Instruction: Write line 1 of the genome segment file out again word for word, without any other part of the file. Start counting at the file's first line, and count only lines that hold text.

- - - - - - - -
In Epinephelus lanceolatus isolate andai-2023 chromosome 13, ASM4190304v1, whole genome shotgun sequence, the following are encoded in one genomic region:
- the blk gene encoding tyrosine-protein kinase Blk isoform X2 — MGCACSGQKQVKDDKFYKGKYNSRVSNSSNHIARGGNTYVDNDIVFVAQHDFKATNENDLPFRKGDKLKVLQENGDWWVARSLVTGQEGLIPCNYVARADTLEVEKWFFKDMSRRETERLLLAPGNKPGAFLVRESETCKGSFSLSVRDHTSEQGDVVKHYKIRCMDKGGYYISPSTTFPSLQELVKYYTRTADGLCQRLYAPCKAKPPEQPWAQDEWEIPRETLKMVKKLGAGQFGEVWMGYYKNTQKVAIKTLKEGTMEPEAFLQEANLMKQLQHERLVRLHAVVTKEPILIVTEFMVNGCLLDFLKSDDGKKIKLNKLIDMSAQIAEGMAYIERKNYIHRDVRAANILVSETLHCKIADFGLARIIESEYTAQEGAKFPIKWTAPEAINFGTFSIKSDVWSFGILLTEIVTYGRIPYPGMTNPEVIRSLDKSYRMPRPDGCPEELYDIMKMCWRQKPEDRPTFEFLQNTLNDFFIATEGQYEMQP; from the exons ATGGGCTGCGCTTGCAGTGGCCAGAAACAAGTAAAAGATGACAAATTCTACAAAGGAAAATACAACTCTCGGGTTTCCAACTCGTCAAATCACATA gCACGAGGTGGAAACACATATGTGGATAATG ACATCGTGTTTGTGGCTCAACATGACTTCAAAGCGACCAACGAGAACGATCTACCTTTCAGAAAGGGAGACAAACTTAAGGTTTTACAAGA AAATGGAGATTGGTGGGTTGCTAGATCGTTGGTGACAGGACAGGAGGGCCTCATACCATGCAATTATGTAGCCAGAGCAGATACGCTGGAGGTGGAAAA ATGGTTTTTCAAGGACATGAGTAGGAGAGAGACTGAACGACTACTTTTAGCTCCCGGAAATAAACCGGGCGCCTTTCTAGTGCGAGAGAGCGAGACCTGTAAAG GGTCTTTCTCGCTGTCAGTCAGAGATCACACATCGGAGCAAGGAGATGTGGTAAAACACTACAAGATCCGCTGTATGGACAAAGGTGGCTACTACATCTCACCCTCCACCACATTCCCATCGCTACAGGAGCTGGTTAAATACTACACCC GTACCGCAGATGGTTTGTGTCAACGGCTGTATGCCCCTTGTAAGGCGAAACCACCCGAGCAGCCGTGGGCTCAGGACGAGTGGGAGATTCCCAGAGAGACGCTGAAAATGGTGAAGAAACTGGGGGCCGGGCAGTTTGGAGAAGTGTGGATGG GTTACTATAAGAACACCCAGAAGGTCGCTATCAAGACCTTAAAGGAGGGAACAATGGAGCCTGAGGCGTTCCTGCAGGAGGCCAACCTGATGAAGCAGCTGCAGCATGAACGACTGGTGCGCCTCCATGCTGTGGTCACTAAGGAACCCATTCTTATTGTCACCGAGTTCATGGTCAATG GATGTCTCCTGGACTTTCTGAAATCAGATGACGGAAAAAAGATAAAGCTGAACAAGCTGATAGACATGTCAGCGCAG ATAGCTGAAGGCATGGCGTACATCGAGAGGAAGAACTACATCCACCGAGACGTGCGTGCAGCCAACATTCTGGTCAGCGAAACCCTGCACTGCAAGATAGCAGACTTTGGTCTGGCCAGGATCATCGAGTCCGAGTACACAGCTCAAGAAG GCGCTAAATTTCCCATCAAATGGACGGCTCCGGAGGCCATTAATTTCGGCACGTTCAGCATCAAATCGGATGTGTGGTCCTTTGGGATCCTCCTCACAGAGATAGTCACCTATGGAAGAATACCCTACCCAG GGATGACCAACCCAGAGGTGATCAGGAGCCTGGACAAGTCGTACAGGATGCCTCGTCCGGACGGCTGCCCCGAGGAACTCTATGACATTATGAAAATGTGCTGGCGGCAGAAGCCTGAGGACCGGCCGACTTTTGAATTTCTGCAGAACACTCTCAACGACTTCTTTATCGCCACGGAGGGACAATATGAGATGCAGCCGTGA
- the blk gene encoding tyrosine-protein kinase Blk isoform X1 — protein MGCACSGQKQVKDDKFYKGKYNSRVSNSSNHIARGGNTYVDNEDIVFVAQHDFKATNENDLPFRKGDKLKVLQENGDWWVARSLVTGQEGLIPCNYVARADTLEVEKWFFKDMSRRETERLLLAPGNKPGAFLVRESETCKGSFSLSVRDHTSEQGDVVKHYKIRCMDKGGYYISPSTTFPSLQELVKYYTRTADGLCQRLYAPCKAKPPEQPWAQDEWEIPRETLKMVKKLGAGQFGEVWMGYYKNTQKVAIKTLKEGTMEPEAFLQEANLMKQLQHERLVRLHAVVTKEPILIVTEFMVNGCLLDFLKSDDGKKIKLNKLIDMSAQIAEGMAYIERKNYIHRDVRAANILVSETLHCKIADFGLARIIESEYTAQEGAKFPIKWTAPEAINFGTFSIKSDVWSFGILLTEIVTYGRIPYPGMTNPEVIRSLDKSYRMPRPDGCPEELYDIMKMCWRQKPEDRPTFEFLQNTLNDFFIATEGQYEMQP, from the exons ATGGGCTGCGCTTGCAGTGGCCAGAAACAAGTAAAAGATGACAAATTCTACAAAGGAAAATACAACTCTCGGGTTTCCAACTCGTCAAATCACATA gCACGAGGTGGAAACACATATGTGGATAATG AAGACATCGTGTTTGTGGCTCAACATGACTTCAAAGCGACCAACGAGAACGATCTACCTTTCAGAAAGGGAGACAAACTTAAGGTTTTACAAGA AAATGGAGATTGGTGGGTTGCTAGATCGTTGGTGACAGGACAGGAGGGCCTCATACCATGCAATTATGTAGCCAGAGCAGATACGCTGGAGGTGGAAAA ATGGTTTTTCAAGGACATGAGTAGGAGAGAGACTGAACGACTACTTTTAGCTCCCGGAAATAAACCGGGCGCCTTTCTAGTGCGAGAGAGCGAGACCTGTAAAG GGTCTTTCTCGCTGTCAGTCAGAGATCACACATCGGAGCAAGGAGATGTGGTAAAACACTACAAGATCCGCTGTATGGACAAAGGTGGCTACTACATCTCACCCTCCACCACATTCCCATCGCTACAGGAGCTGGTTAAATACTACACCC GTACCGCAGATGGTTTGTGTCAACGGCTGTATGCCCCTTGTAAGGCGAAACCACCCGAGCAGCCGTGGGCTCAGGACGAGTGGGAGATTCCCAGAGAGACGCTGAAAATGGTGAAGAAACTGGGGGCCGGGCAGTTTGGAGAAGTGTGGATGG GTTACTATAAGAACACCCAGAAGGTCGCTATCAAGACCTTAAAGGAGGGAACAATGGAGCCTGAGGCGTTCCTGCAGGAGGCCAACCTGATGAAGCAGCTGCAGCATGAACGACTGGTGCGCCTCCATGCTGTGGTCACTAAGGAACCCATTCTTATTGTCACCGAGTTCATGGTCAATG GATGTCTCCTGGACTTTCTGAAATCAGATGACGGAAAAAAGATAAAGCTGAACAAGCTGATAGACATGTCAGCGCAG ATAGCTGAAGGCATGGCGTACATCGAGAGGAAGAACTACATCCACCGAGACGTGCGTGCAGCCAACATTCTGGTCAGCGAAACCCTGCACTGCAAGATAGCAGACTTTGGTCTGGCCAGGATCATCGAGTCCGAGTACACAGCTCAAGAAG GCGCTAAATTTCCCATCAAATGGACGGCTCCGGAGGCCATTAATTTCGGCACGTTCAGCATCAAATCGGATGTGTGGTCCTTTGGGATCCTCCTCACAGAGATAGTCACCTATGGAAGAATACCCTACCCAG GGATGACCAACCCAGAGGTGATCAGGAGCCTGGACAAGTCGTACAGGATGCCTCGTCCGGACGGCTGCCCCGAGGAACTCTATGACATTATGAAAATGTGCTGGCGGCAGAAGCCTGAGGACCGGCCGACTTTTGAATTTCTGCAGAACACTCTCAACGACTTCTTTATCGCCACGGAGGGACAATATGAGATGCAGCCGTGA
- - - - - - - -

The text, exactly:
In Epinephelus lanceolatus isolate andai-2023 chromosome 13, ASM4190304v1, whole genome shotgun sequence, the following are encoded in one genomic region: